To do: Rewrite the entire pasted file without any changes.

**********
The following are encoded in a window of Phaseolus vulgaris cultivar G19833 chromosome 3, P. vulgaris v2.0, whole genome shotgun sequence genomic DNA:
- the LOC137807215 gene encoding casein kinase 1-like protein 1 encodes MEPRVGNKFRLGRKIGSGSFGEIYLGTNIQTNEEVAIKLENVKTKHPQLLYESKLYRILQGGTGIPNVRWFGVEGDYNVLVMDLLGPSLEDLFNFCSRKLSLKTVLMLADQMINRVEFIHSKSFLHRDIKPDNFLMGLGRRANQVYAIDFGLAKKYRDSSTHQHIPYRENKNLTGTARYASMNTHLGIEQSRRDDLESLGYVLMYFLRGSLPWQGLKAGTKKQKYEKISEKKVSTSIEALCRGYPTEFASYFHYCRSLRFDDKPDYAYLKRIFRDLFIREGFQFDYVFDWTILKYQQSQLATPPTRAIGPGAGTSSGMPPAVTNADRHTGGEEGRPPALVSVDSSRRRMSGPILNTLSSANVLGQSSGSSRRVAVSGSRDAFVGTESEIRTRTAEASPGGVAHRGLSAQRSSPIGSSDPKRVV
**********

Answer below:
The following are encoded in a window of Phaseolus vulgaris cultivar G19833 chromosome 3, P. vulgaris v2.0, whole genome shotgun sequence genomic DNA:
- the LOC137807215 gene encoding casein kinase 1-like protein 1 encodes MEPRVGNKFRLGRKIGSGSFGEIYLGTNIQTNEEVAIKLENVKTKHPQLLYESKLYRILQGGTGIPNVRWFGVEGDYNVLVMDLLGPSLEDLFNFCSRKLSLKTVLMLADQMINRVEFIHSKSFLHRDIKPDNFLMGLGRRANQVYAIDFGLAKKYRDSSTHQHIPYRENKNLTGTARYASMNTHLGIEQSRRDDLESLGYVLMYFLRGSLPWQGLKAGTKKQKYEKISEKKVSTSIEALCRGYPTEFASYFHYCRSLRFDDKPDYAYLKRIFRDLFIREGFQFDYVFDWTILKYQQSQLATPPTRAIGPGAGTSSGMPPAVTNADRHTGGEEGRPPALVSVDSSRRRMSGPILNTLSSANVLGQSSGSSRRVAVSGSRDAFVGTESEIRTRTAEASPGGVAHRGLSAQRSSPIGSSDPKRVV